Skepticism is a good tool in any thinking person’s toolbox. Anybody selling anything deserves a critical eye. Skepticism is a first line of defense against bad ideas and terrible used cars. Like any good tool, skepticism can be overused. If all you have is a screwdriver, then the temptation is to think everything a screw, but if you find a nail, then it cannot be screwed. You are.
Skeptical attitudes misplaced can cause you to miss good ideas and excellent deals.
In human relationships in particular, defaulting to skepticism can be toxic. A person must (when reasonable) let down mental barriers and trust. This must be earned and can be lost, but eventually, in any good relationship the default must be: “I believe, help my unbelief.”
Skepticism misplaced also can cause you to miss interesting ideas because you are stuck with seemingly more reasonable, obvious, or sensible, explanations. You can “fix” the problems and refuse to see what is there.
Here is a simple example of a time when my family missed what was happening because what was happening was so farfetched compared to our very wrong idea.
Dog and Cat Together
We were house sitting a dog, a gentle, lively, playmate with one flaw: excitement produced urine and she was often excited. We also had a cat and the cat was irritated with the excited dog. Athena grew irritated whenever her people disturbed her routine: vacations brought punishment. She would tip books off bookcases and leave gifts in rooms.
Hope and I made the mistake of going on a trip. This irritated the divine Athena.
We came home and sure enough: the dog had continued excited, Athena had tipped books off shelves, and the house was smelly. We cleaned and cleaned.
The dog returned to her home. Actually, we missed her cheerful, doggy ways and the house smell did not improve. Athen did not settle down. She remained upset and stuff kept hitting the floor. We assumed between the deep mess and the continued wrath of Athena that the cat was the problem.Until one day, Hope was outside working and she saw an opossum sitting inside a window. After getting the critter out, the teenager opossum scampered away, Hope cleaned and cleaned. The dog was (mostly) not responsible and the cat was upset because she was living with an opossum.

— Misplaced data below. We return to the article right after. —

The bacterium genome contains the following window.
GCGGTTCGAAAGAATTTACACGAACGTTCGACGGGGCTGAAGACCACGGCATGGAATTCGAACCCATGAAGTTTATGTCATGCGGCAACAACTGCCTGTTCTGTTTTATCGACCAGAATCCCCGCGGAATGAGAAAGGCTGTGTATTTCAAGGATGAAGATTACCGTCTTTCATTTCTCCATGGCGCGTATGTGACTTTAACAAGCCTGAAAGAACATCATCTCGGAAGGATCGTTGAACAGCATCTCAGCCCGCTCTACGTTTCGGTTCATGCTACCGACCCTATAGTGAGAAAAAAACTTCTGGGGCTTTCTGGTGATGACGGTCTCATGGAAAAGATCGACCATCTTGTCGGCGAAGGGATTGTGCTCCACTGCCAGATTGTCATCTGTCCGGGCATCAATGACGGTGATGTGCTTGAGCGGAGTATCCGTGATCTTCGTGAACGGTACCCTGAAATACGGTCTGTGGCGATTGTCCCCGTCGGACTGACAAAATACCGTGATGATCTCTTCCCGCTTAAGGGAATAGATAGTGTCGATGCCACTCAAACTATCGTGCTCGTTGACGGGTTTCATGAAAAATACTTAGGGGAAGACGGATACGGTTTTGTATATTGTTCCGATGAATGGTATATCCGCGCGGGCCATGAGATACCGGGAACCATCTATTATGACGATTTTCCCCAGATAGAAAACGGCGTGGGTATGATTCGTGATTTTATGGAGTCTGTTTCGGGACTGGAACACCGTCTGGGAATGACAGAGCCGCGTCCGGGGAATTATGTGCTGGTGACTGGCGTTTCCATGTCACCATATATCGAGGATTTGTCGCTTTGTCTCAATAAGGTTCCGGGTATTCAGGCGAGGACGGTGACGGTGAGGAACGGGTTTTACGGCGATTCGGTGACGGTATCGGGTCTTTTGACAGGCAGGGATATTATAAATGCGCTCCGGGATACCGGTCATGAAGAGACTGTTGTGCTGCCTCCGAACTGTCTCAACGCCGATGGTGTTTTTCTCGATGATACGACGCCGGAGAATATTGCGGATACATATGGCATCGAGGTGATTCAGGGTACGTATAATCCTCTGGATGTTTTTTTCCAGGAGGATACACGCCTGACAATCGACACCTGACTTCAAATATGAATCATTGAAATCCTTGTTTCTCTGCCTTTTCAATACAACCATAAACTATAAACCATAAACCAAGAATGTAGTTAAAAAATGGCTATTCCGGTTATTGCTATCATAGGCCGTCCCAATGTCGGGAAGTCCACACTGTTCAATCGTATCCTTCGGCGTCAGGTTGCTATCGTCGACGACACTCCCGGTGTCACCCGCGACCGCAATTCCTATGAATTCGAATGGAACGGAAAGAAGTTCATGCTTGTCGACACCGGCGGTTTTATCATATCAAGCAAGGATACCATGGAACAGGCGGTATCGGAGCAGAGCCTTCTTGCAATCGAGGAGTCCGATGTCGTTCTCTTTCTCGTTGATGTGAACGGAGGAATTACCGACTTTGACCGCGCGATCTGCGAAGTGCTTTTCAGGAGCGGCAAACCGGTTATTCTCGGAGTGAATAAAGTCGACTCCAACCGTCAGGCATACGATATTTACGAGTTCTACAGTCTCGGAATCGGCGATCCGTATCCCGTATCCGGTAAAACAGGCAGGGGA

We had spent several days with this interloper. We had a sensible answer, but the unexpected was true.
After we realized this, we saw that we had stuck with our old theory too long. We had cleaned up the dog mess. Athena had never stayed this upset before that time. The nocturnal mess and the particular aroma was not like the past. We missed it because we had no experience of an opossum in the house.
Thank God it has never happened again, though friends say the opossum makes a wonderful pet.
We will never know.
Here are three things to learn from this little tale:
1. Be skeptical even of sensible theories. We could explain all our experiences (we thought) without multiplying entities, yet there was an extra entity! We were misusing Ockham like an atheist explaining away ideas, consciousness, miracles, and the Divine.
2. Once you see something new, don’t let old ideas keep you from the truth. We saw the opossum and our world changed. The change wasn’t easy–imagine bleaching thousands of Legos–but it changed. Our experience changed our ideas and this happened quickly.
3. We should have been less critical of our cat and more critical of our explanation. We had experience of our cat over years and too easily blamed her for crimes she did not commit. In retrospect, we had the data to know the opossum was there, but we clung to our cat theory: overly skeptical of her and too little skeptical of our theory.
Finally, we are (sometimes) asked here in Texas, why (being from West Virginia) we did not have dinner at the end of the tale.
I once asked my grandfather, who had to live and eat at the height of the Depression, what he had eaten. He shot all kinds of game (including squirrels!) and farmed all sorts of produce. “Did you ever eat opossum?” I asked.
He looked at me and looked some more. He said something like this: “No. What’s wrong with you?”
Do not eat opossum. Do not misuse skepticism. Consider odd ideas.